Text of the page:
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I have a question with regards to combinatorics. I am supposed to show the following combinatorial identity: $\sum_{r=0}^n\binom{n}{r}\binom{m+r}{n}=\sum_{r=0}^n\binom{n}{r}\binom{m}{r}2^r$.

The algebraic way is to consider the coefficient of $t^m$ in the expansion of $(1+t)^n(1-t)^{-(n+1)}$. For $r\in\{0,1,\cdots,n\}$, we have the coefficient of $t^{n-r}$ in the expansion of $(1+t)^n$ to be equal to $\binom{n}{r}$, and the coefficient of $t^{m+r-n}$ in the expansion of $(1-t)^{-(n+1)}$ to be equal to $\binom{m+r}{n}$. By the addition and multiplication principles this will show that the coefficient of $t^m$ in the expansion of $(1+t)^n(1-t)^{-(n+1)}$ will be equal to $\sum_{r=0}^n\binom{n}{r}\binom{m+r}{n}$.

On the other hand, we note that $(1+t)^n(1-t)^{-(n+1)}=(1+\frac{2t}{1-t})^n(1-t)^{-1}=\sum_{r=0}^n\binom{n}{r}2^rt^r(1-t)^{-(r+1)}$. As the coefficient of $t^{m-r}$ is equal to $\binom{m}{r}$, this implies that the coefficient of $t^m$ in the expansion of $(1+t)^n(1-t)^{-(n+1)}$ is equal to $\sum_{r=0}^n\binom{n}{r}\binom{m}{r}2^r$.

What I am thinking of, is to think of a way to prove this identity without the use of the generalized binomial series. I was trying to think of a combinatorial method to solve this problem. In particular, I was trying to prove the combinatorial identity as follows:

Firstly, let us be given a class of $n$ boys and a class of $m$ girls, where $n\leq m$. Choose a team $A$ of $r$ boys, and choose a team $B$ of $r$ girls, and finally choose any subset (may be empty) of boys from $A$ to clean the classroom, where $r\in\{0,1,\cdots,n\}$. For each value of $r$, we see that there are $\binom{n}{r}$ choices for $A$, $\binom{m}{r}$ choices for $B$, and subsequently there are $2^r$ ways to choose a subset from $A$. In this way we get the number of ways to do so to be equal to the expression on the RHS of the identity.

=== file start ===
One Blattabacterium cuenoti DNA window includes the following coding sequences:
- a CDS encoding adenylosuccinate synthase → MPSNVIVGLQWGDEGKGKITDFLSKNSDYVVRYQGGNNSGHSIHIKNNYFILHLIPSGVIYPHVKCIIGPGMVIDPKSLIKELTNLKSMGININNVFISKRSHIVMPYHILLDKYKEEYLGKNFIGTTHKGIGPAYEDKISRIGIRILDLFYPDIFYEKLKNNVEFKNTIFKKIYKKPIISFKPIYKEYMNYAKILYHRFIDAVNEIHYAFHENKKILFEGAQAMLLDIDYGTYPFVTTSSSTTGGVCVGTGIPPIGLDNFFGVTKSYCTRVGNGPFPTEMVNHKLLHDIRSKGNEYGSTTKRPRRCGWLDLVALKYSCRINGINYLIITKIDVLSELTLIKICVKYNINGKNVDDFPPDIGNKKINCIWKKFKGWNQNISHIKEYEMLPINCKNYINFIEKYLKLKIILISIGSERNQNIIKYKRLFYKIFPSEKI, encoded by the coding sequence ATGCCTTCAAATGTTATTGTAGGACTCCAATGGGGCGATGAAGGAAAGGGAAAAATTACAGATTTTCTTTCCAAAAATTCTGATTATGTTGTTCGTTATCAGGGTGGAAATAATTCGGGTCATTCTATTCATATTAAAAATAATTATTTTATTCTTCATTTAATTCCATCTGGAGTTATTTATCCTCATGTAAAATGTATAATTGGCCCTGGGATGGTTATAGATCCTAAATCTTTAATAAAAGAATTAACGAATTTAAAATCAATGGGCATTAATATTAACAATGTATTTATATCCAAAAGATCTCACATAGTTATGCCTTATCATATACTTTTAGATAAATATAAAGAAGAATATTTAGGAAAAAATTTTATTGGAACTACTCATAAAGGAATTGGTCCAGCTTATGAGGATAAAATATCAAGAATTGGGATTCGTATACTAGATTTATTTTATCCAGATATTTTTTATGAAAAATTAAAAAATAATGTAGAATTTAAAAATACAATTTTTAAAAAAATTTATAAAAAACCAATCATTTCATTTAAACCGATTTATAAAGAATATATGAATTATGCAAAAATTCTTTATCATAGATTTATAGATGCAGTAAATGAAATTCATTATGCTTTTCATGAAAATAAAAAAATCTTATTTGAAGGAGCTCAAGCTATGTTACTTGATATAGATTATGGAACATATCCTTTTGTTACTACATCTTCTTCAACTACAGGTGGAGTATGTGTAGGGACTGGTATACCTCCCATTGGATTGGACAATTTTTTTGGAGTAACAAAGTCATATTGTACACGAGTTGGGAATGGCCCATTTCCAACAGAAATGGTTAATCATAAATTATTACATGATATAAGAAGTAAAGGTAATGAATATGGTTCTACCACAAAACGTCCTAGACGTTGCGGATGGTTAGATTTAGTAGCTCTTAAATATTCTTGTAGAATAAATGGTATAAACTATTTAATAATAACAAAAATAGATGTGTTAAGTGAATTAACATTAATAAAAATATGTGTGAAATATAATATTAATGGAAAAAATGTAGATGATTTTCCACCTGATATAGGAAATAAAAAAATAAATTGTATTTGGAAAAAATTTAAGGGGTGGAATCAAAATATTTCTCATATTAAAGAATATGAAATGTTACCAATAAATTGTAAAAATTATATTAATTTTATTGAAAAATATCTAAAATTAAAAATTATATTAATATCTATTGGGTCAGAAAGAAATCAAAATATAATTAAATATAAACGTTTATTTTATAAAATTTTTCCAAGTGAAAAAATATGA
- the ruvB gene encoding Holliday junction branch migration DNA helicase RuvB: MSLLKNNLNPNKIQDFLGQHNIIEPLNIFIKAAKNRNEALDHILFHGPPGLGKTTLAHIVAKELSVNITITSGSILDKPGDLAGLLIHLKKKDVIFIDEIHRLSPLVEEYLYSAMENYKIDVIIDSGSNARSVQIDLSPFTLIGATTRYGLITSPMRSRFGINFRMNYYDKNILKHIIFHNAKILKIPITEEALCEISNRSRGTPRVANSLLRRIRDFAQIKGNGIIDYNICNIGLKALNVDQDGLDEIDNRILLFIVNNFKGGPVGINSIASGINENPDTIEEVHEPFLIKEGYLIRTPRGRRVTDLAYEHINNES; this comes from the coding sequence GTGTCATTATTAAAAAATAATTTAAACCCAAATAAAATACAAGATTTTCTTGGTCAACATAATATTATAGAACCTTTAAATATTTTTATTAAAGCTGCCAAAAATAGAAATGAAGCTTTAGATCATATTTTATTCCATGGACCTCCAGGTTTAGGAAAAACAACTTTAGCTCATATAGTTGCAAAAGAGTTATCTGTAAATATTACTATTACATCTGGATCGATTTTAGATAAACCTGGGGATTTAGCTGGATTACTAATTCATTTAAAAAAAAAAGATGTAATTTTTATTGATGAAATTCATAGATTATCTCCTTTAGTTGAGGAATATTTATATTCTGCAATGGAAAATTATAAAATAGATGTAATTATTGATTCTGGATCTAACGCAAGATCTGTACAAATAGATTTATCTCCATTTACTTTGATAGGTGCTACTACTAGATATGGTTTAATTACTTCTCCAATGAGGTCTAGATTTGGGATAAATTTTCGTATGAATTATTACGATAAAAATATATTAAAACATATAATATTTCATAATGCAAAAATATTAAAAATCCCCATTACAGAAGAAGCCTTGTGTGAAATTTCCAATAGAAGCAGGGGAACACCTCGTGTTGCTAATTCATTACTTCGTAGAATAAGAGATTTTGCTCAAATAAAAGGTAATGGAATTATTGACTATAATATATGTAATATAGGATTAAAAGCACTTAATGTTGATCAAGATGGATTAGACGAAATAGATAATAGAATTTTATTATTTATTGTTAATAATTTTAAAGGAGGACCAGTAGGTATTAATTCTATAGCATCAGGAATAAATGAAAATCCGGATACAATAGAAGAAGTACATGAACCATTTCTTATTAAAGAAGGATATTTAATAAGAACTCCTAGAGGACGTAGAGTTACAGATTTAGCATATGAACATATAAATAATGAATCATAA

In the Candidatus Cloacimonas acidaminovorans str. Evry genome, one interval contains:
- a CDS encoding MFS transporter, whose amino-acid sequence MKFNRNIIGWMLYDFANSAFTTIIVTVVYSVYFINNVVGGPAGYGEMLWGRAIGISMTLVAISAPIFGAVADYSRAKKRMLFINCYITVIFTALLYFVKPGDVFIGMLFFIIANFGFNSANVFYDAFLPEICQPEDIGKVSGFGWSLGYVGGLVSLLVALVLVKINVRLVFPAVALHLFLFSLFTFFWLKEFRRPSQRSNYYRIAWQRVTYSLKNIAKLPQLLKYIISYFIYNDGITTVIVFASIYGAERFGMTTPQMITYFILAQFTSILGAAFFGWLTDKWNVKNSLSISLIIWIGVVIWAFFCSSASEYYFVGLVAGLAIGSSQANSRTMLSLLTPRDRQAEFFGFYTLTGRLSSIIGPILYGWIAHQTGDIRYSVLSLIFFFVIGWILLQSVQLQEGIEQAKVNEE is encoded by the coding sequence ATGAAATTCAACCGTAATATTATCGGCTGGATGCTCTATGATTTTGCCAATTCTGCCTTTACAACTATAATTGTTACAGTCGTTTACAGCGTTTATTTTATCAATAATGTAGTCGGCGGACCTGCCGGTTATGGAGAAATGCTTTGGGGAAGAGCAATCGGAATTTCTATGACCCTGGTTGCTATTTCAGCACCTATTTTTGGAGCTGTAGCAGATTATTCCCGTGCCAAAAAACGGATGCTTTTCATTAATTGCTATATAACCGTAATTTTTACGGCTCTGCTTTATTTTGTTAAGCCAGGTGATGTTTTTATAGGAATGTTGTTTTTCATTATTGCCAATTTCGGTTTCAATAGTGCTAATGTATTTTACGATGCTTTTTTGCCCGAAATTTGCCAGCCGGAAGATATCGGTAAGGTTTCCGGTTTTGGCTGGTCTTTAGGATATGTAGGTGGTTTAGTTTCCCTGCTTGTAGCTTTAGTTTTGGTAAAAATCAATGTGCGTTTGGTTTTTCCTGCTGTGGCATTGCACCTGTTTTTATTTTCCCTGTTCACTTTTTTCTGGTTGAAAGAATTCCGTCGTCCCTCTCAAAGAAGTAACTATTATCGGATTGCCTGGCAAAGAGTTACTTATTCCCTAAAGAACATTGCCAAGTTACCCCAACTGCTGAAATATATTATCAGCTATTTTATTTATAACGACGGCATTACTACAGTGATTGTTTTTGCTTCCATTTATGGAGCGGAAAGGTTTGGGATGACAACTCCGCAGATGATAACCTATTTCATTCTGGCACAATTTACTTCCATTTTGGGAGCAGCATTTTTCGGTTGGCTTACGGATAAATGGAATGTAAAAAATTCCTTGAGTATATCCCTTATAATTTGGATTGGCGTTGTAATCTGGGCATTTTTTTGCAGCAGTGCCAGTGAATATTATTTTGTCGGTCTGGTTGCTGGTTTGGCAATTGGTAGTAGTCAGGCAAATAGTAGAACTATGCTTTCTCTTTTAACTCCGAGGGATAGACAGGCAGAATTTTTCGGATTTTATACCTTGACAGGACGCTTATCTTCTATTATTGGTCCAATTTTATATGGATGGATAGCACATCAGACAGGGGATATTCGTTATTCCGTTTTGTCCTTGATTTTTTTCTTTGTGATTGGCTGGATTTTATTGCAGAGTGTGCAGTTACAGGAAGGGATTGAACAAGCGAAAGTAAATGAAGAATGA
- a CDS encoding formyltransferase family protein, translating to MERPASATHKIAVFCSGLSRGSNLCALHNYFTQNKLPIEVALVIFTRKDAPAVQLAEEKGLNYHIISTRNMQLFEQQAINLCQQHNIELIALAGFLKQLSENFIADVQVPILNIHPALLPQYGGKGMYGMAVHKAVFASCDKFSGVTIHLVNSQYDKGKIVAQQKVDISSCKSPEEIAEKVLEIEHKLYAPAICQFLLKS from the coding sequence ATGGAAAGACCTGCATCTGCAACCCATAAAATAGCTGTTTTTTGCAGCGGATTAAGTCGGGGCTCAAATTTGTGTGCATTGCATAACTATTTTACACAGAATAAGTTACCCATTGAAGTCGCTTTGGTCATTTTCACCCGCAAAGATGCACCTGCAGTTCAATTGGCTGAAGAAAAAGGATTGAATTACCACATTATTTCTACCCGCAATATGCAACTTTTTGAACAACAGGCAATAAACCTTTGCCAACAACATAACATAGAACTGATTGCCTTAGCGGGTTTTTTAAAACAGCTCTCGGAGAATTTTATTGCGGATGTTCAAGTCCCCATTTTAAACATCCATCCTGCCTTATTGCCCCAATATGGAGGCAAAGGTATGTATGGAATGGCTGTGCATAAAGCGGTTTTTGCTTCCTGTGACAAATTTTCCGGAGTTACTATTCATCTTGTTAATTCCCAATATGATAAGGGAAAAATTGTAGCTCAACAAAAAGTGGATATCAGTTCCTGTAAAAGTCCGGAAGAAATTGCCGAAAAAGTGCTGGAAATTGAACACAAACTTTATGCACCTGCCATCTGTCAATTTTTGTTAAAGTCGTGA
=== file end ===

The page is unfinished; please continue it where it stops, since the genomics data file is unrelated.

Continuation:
What I am struggling though, is to be able to count the number of desired ways in a way that will give me the expression on the LHS of the identity. I tried firstly to choose the boys to clean the classroom before choosing the sets $A$ and $B$, but I wound up with some messy expression that does not seem close to matching the expression on the LHS.

I would like to know if there is another way of looking at this method (or I could have been missing out on something), or if there is any other combinatorial method (or any other algebraic method that does not involve the use of generalized binomial series) that one could think of to show the desired identity.

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I tried it with Maple. Maple explicitly calculates both sums in terms of hypergeometric functions and JacobiP, but has difficulties with the comparison of the ones. –  user64494 Aug 7 '13 at 13:25

1 Answer 1

In fact both numbers are equal to $D_{m,n}$, which is the so-called Delannoy number of an $(m \times n)$-lattice. It is defined to be the number of paths from $(0,0)$ to $(m,n)$ using the steps $(0,1), (1,0)$ and $(1,1)$.

LHS: Classify the paths by the number of $(1,1)$-steps. If there are $r$ diagonal steps, then we need $m+n-r$ steps in total (of which $r$ are diagonal steps) and we have $m+n-2r$ non-diagonal steps (of which $n-r$ are $(0,1)$-steps). That should give you a clue how to go about showing that $LHS=D_{m,n}$.

RHS: Hopefully there is some clever way of counting the number of paths in a different way, showing that $RHS=D_{m,n}$.

Alternatively, maybe one (algebraic) approach could be to show that both expressions satisfy the recurrence relation $$D_{m,n}=D_{m,n-1}+D_{m-1,n}+D_{m-1,n-1}$$

with intial condition $D_{0,0}=1$.

(This follows trivially from the definition of $D_{m,n}$. Just condition on the type of the last step.)

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I should have searched before I wrote this. At least I had the right idea in mind even though I couldn't quite make it work myself. See joriki's answer here: math.stackexchange.com/questions/129719/… –  ET3 Aug 7 '13 at 13:58

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